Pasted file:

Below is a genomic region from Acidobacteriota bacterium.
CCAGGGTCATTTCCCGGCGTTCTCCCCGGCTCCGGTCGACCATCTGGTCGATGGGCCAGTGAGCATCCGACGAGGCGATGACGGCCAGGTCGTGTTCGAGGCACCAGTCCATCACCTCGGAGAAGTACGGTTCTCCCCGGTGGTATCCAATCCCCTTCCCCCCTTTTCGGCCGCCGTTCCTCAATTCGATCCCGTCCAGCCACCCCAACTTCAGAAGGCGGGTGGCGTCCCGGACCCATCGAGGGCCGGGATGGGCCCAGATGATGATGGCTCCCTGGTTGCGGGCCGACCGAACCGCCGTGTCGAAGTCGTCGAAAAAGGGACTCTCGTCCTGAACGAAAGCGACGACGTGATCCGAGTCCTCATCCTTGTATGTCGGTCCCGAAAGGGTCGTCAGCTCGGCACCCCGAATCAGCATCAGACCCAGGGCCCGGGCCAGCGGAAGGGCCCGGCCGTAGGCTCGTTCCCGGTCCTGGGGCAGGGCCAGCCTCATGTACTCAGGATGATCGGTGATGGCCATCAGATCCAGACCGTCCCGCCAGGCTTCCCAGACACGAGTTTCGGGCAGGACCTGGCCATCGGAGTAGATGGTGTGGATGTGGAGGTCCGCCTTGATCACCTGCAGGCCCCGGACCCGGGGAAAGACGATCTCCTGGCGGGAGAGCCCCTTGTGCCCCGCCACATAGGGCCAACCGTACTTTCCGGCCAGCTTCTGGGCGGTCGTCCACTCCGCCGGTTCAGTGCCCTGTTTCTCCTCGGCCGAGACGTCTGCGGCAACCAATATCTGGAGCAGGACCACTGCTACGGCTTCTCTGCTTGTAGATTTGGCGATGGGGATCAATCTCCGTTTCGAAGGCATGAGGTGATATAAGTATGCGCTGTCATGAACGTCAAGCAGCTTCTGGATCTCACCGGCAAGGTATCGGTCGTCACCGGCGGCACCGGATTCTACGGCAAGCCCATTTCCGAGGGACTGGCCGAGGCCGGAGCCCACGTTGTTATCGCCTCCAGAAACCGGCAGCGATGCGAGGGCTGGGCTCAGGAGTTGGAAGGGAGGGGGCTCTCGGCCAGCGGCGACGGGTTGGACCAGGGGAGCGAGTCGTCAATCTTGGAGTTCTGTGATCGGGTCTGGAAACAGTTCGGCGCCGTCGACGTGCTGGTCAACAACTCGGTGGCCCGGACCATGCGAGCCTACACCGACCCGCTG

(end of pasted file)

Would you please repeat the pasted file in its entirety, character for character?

Below is a genomic region from Acidobacteriota bacterium.
CCAGGGTCATTTCCCGGCGTTCTCCCCGGCTCCGGTCGACCATCTGGTCGATGGGCCAGTGAGCATCCGACGAGGCGATGACGGCCAGGTCGTGTTCGAGGCACCAGTCCATCACCTCGGAGAAGTACGGTTCTCCCCGGTGGTATCCAATCCCCTTCCCCCCTTTTCGGCCGCCGTTCCTCAATTCGATCCCGTCCAGCCACCCCAACTTCAGAAGGCGGGTGGCGTCCCGGACCCATCGAGGGCCGGGATGGGCCCAGATGATGATGGCTCCCTGGTTGCGGGCCGACCGAACCGCCGTGTCGAAGTCGTCGAAAAAGGGACTCTCGTCCTGAACGAAAGCGACGACGTGATCCGAGTCCTCATCCTTGTATGTCGGTCCCGAAAGGGTCGTCAGCTCGGCACCCCGAATCAGCATCAGACCCAGGGCCCGGGCCAGCGGAAGGGCCCGGCCGTAGGCTCGTTCCCGGTCCTGGGGCAGGGCCAGCCTCATGTACTCAGGATGATCGGTGATGGCCATCAGATCCAGACCGTCCCGCCAGGCTTCCCAGACACGAGTTTCGGGCAGGACCTGGCCATCGGAGTAGATGGTGTGGATGTGGAGGTCCGCCTTGATCACCTGCAGGCCCCGGACCCGGGGAAAGACGATCTCCTGGCGGGAGAGCCCCTTGTGCCCCGCCACATAGGGCCAACCGTACTTTCCGGCCAGCTTCTGGGCGGTCGTCCACTCCGCCGGTTCAGTGCCCTGTTTCTCCTCGGCCGAGACGTCTGCGGCAACCAATATCTGGAGCAGGACCACTGCTACGGCTTCTCTGCTTGTAGATTTGGCGATGGGGATCAATCTCCGTTTCGAAGGCATGAGGTGATATAAGTATGCGCTGTCATGAACGTCAAGCAGCTTCTGGATCTCACCGGCAAGGTATCGGTCGTCACCGGCGGCACCGGATTCTACGGCAAGCCCATTTCCGAGGGACTGGCCGAGGCCGGAGCCCACGTTGTTATCGCCTCCAGAAACCGGCAGCGATGCGAGGGCTGGGCTCAGGAGTTGGAAGGGAGGGGGCTCTCGGCCAGCGGCGACGGGTTGGACCAGGGGAGCGAGTCGTCAATCTTGGAGTTCTGTGATCGGGTCTGGAAACAGTTCGGCGCCGTCGACGTGCTGGTCAACAACTCGGTGGCCCGGACCATGCGAGCCTACACCGACCCGCTG